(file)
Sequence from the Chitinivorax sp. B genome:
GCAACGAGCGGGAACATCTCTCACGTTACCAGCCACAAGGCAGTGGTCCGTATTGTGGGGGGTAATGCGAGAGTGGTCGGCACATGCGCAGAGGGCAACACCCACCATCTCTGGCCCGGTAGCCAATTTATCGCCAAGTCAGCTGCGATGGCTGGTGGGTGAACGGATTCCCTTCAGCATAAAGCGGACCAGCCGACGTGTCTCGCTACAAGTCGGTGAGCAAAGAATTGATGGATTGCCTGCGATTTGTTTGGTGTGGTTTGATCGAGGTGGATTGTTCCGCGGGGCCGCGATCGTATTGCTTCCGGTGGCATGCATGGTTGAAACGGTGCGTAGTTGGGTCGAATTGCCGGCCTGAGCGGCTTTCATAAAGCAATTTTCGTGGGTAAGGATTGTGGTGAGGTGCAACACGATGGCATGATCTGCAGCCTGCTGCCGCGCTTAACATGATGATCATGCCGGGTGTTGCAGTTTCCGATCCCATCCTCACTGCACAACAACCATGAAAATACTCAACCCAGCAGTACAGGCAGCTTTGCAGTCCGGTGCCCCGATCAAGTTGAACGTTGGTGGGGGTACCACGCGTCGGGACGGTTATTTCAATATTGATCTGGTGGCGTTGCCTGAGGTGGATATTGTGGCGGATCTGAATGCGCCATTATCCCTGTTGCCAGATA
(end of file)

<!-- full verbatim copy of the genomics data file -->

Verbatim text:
Sequence from the Chitinivorax sp. B genome:
GCAACGAGCGGGAACATCTCTCACGTTACCAGCCACAAGGCAGTGGTCCGTATTGTGGGGGGTAATGCGAGAGTGGTCGGCACATGCGCAGAGGGCAACACCCACCATCTCTGGCCCGGTAGCCAATTTATCGCCAAGTCAGCTGCGATGGCTGGTGGGTGAACGGATTCCCTTCAGCATAAAGCGGACCAGCCGACGTGTCTCGCTACAAGTCGGTGAGCAAAGAATTGATGGATTGCCTGCGATTTGTTTGGTGTGGTTTGATCGAGGTGGATTGTTCCGCGGGGCCGCGATCGTATTGCTTCCGGTGGCATGCATGGTTGAAACGGTGCGTAGTTGGGTCGAATTGCCGGCCTGAGCGGCTTTCATAAAGCAATTTTCGTGGGTAAGGATTGTGGTGAGGTGCAACACGATGGCATGATCTGCAGCCTGCTGCCGCGCTTAACATGATGATCATGCCGGGTGTTGCAGTTTCCGATCCCATCCTCACTGCACAACAACCATGAAAATACTCAACCCAGCAGTACAGGCAGCTTTGCAGTCCGGTGCCCCGATCAAGTTGAACGTTGGTGGGGGTACCACGCGTCGGGACGGTTATTTCAATATTGATCTGGTGGCGTTGCCTGAGGTGGATATTGTGGCGGATCTGAATGCGCCATTATCCCTGTTGCCAGATA